Sunday, December 3, 2017

Reading in November 2017


In November I read nine books; only six of them were crime fiction. In the non-crime related group, we have:

The 13 Clocks (1950) by James Thurber

This book is sort of a fairy tale, but not really. I don't think it was written for children specifically but I am sure that it has been read to many children. I am also sure I will be reading this again a couple of times before I try to write about it.

The best way to introduce this book is with a quote from the beginning paragraph:
Once upon a time, in a gloomy castle on a lonely hill, where there were thirteen clocks that wouldn't go, there lived a cold, aggressive Duke, and his niece, the Princess Saralinda. She was warm in every wind and weather, but he was always cold. His hands were as cold as his smile and almost as cold as his heart.
I am grateful to Joan at Planet Joan for sending me her copy of this book after she read it.

Northanger Abbey (1818) by Jane Austen

This was my fourth book by Jane Austen this year, which I read as a part of the Jane Austen Read All A-Long at James Reads Books. My thoughts on the book are HERE.


Doomsday Book (1992)  by Connie Willis

The first novel in the Oxford Time Travel series. I have been wanting to read this book for a while and was determined to read it before I get to Black Out and All Clear by the same author. Now that I have read this book, I will read To Say Nothing of the Dog before the other two books.

The events are set at Christmas; thus I read it in preparation for the Christmas season. I loved it.




And these are the crime fiction books I read in November, which spanned the years from 1944 to 2017.

A Patient Fury (2017) by Sarah Ward
This is the third DC Childs mystery, written by Sarah Ward.  The series is set in the Derbyshire Peak District where the author lives. I have been a fan of the series since it started and this book did not disappoint. One of my favorite reads this year. My thoughts are HERE.
Death Wears Pink Shoes (1952) by Robert James
This book is difficult to describe and I hope to do better in a later post. The events center around a motley group of tenants at No. 17 Crane Street in New York. The story and the way it is told reminds me of the Inspector Schmidt books by George Bagby. It was a very fun read.
Moira at Clothes in Books generously sent this book to me, since she knows my love for books with skeletons on the cover.
Banking on Death (1961) by Emma Lathen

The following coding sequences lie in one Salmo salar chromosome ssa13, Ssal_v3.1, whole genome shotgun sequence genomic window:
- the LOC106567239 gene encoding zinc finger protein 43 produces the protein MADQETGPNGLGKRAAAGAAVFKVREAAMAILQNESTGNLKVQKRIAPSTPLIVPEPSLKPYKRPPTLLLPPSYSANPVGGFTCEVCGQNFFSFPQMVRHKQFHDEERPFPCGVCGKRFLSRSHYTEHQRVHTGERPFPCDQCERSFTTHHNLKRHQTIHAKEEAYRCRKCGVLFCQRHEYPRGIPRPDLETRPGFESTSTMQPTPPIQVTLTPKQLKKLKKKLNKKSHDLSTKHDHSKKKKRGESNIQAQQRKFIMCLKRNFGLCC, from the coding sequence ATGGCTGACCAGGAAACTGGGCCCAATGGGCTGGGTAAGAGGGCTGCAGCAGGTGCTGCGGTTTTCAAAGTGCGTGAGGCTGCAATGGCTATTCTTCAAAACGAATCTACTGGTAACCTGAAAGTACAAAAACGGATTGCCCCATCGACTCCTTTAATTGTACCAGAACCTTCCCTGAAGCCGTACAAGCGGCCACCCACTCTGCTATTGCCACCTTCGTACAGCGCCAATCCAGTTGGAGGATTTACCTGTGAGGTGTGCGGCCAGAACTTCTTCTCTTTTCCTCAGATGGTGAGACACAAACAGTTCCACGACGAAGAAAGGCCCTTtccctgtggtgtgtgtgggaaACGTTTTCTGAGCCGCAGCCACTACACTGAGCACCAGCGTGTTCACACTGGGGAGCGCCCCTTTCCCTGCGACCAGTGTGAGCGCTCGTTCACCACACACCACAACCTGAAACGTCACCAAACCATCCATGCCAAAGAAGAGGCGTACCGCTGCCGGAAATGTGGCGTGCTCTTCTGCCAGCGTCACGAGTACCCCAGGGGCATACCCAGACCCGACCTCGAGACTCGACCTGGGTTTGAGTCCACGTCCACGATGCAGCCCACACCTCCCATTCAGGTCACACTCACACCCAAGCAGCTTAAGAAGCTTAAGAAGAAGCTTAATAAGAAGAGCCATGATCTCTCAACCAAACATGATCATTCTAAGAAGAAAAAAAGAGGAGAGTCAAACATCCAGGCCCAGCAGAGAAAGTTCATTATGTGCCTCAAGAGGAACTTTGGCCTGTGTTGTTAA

This is the first in a series starring John Putnam Thatcher, senior vice president of Sloan Guaranty Trust. I have been rereading books from this series of 24 books and have enjoyed each one. This one is covered in my most recent post.
Feast of Murder (1992) by Jane Haddam
The cover of this book says this is a Gregor Demarkian Holiday Mystery. The story is set around Thanksgiving and involves a holiday cruise on a replica of the Mayflower. Later the series (now 29 books long) moves away from the holiday themes and takes on darker topics. I enjoyed this book, another reread. My thoughts on this book and the series are HERE.

The Clock Strikes Twelve (1944) by Patricia Wentworth
The 7th book in the Miss Maud Silver series. James Paradine, the patriarch of the Paradine family, announces at a family dinner on New Year's Eve that he knows that one of his guests has betrayed the interests of the family. He also states that he will wait in his office until midnight to meet with the guilty person and discuss terms for handling the betrayal. Of course, by 12 o'clock he is dead. Just about everyone in the family is considered a suspect, some more than others, and one of the heirs brings in Miss Silver to clear things up.
This was the first Miss Silver book I had read in years and I think it was a very good book to get back into the series with. I found it very entertaining.


These Bones Were Made for Dancin' (1995) by Annette Meyers
This was the second book by Annette Meyers I read this year, and I like this one much more than the first one. Previously I read The Big Killing, the 1st book in the Smith and Wetzon series  This month I skipped ahead to the 6th book in the series. Leslie Smith and Xenia Wetzon are headhunters on Wall Street. Smith was a dancer on Broadway many years back, and she and a friend are producing a revival of a show for charity. The skeleton of a woman is discovered in the basement of a brownstone, and it may be the remains of one of the dancers from the original show.



16 comments:

  1. I have To Say Nothing of the Dog on my tbr pile too. I want to get to that early next year as I'm told it's really good.

    I love that two of the crime books you read have dancing skeletons on the cover. LOL!